ANNUAL REGIONAL EXHIBITION OF CERAMICS SOUTHERN AFRICA – EASTERN CAPE (ART Gallery, 51b Cuyler Street, Central, until November 9) Reviewed by Jeanne Wright.
THIS is a curated exhibition of 65 works selected by Emma Taggard, Delphine Niez and veteran Sedgefield potter Lesley-Anne Hoets, who also had her own Raku-fired work on display.
Ranging from free-form ceramic sculpture to traditional decorated earthenware, the one thing which struck me about this year’s annual exhibition of ceramics by Eastern Cape ceramists, was the dichotomy between those who control every facet of their medium and those who allow “creative accidents” to inform their vessels’ shapes and textures.
In the hands of experienced potters like Delphine Niez and Donvé Branch, the “accident” factor becomes a tool for experimentation and the expansion of their oeuvre.
Both artists capitalise on the alchemy of what happens when surface accidents occur during firing.
Modern ceramics have moved a long way from their originally utilitarian function and the Bauhaus dictum that “form follows function”.
Most of the pieces on show are designed not to be used, and therefore exist in the realm of studio art. This means the aesthetics of good design apply and especially the aesthetics of the three-dimensional “space envelope” which each piece occupies.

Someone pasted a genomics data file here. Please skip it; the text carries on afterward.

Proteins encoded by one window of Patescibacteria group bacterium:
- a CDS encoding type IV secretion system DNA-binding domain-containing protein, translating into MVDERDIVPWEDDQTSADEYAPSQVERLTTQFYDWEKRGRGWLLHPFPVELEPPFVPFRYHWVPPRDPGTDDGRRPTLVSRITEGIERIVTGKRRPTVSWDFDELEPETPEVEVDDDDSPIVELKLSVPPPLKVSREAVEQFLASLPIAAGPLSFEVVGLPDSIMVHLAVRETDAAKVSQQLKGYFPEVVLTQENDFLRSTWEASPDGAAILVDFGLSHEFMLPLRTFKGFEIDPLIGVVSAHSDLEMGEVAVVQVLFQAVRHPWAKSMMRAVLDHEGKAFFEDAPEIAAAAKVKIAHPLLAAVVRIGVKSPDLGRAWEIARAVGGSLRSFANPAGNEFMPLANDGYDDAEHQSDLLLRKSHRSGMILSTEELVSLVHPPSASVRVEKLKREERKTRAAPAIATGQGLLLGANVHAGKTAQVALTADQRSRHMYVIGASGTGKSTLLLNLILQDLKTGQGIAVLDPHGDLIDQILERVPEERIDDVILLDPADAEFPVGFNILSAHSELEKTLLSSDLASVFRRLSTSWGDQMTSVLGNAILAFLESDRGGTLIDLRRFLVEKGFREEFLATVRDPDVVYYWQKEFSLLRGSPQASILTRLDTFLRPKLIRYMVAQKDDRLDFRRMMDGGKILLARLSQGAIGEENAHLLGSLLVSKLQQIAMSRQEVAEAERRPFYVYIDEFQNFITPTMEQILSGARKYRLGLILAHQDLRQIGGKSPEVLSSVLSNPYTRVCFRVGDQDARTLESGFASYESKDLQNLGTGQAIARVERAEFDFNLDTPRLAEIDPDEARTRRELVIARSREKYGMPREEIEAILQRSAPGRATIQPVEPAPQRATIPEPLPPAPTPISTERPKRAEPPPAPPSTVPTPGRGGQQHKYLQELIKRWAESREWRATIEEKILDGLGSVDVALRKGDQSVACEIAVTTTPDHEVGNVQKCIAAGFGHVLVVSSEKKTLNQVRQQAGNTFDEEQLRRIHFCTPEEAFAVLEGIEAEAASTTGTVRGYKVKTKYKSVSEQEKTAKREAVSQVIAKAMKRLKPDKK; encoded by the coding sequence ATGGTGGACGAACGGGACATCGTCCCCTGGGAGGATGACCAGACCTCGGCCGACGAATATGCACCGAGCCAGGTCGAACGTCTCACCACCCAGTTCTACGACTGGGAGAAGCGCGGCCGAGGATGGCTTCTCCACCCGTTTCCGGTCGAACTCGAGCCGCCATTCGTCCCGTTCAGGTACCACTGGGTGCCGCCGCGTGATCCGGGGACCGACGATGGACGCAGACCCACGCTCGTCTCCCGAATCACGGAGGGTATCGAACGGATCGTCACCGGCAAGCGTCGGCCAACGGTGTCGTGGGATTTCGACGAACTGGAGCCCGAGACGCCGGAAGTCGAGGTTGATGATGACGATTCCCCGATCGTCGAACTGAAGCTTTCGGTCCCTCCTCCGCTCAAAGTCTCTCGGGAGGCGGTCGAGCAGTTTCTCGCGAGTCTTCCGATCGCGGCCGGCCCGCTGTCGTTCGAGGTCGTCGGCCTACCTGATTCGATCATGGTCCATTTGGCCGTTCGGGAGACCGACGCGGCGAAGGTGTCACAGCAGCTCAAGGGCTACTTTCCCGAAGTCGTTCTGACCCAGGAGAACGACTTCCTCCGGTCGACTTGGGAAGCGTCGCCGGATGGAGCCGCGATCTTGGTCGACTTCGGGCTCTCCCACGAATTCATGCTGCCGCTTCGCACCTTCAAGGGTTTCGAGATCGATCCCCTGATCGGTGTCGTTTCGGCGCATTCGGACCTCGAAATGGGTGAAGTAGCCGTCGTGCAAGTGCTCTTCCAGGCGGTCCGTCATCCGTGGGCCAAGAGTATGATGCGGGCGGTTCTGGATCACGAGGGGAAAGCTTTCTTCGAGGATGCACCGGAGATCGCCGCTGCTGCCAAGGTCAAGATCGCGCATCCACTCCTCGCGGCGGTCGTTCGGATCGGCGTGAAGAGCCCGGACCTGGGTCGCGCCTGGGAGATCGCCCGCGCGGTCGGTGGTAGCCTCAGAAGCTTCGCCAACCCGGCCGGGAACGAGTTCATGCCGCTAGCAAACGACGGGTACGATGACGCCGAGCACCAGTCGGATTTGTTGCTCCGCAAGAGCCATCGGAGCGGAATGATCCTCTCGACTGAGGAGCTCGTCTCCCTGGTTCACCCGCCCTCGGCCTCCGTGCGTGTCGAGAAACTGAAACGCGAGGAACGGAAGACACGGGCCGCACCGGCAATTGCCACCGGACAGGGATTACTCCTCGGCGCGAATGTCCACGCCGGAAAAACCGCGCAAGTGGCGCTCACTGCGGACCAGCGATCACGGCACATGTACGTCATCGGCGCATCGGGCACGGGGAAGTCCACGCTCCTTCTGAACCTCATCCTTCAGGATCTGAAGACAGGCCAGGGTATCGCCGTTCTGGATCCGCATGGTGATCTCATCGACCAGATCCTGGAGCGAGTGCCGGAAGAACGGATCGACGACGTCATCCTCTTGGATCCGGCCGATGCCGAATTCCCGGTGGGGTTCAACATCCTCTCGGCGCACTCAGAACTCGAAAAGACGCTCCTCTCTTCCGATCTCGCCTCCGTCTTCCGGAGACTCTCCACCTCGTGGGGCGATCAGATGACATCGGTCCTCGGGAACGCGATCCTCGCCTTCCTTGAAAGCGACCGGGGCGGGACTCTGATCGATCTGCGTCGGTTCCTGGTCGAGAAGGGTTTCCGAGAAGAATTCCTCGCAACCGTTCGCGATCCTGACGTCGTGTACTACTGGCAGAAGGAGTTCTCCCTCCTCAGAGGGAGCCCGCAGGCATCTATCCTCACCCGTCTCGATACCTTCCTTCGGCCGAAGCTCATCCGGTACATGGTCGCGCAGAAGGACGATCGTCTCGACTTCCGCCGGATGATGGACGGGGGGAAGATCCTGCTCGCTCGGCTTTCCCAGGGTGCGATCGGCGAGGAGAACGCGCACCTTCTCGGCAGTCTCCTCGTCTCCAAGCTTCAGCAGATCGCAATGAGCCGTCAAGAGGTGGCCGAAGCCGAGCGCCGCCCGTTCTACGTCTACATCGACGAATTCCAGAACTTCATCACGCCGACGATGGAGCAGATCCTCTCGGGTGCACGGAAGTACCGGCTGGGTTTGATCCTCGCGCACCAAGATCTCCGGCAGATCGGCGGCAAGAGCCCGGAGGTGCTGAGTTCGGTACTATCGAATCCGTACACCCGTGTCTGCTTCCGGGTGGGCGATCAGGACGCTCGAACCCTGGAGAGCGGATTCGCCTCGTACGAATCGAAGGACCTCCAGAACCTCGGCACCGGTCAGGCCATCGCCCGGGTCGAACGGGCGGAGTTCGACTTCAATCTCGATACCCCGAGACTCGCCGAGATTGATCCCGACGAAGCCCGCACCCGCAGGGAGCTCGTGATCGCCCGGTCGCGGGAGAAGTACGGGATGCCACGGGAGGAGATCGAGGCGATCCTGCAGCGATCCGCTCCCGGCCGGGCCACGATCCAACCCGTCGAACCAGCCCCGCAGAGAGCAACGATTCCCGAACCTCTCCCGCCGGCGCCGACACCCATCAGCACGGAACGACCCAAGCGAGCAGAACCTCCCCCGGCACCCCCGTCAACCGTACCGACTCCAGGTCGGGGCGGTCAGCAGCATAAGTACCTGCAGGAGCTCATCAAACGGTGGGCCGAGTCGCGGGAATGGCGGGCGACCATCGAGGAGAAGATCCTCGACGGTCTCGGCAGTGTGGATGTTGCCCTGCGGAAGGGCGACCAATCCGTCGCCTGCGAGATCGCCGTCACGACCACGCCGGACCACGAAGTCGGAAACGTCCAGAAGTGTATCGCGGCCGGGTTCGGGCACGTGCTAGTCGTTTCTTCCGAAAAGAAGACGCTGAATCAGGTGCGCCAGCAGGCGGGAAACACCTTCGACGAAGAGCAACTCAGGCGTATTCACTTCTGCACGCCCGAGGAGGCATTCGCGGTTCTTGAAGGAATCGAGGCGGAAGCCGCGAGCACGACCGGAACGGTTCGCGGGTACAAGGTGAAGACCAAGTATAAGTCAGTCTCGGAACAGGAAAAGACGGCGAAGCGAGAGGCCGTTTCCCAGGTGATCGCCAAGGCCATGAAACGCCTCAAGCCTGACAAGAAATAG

In ceramics, if the dialogue between shape, texture and decorative surface is off balance – and it’s a subtle but damning flaw – you get mediocrity.
Here, with some of the less experienced potters, the way “accident” is handled, manifests as vessels which hover on the cusp of being traditional shapes, but flirt with what their makers regard as “contemporary” shapes.
These end up by teetering on the fine line between being a “failed” pot and being a pot which makes it to another level.
Works which stood out for their innovation and imaginative flair, were Lee Hensberg’s white vessel decorated with baroque detail reminiscent of Austrian painter Gustav Klimt, and Nicci Stewart’s reprise of her signature large bowl shape which is decorated with her whimsical and charming motifs. Lydia Holmes won this year’s Award for Excellence with her two blue porcelain vessels which bears out my hypothesis about those who do and those who don’t grasp the marriage between form, texture and the space envelope.
Donvé Branch and Delphine Niez were jointly awarded the People’s Choice Award. Niez, last year’s award- winner, showed technically sophisticated and fragile white porcelain vessels in which foliage and organic material is burnt out of the clay body leaving evocative traces.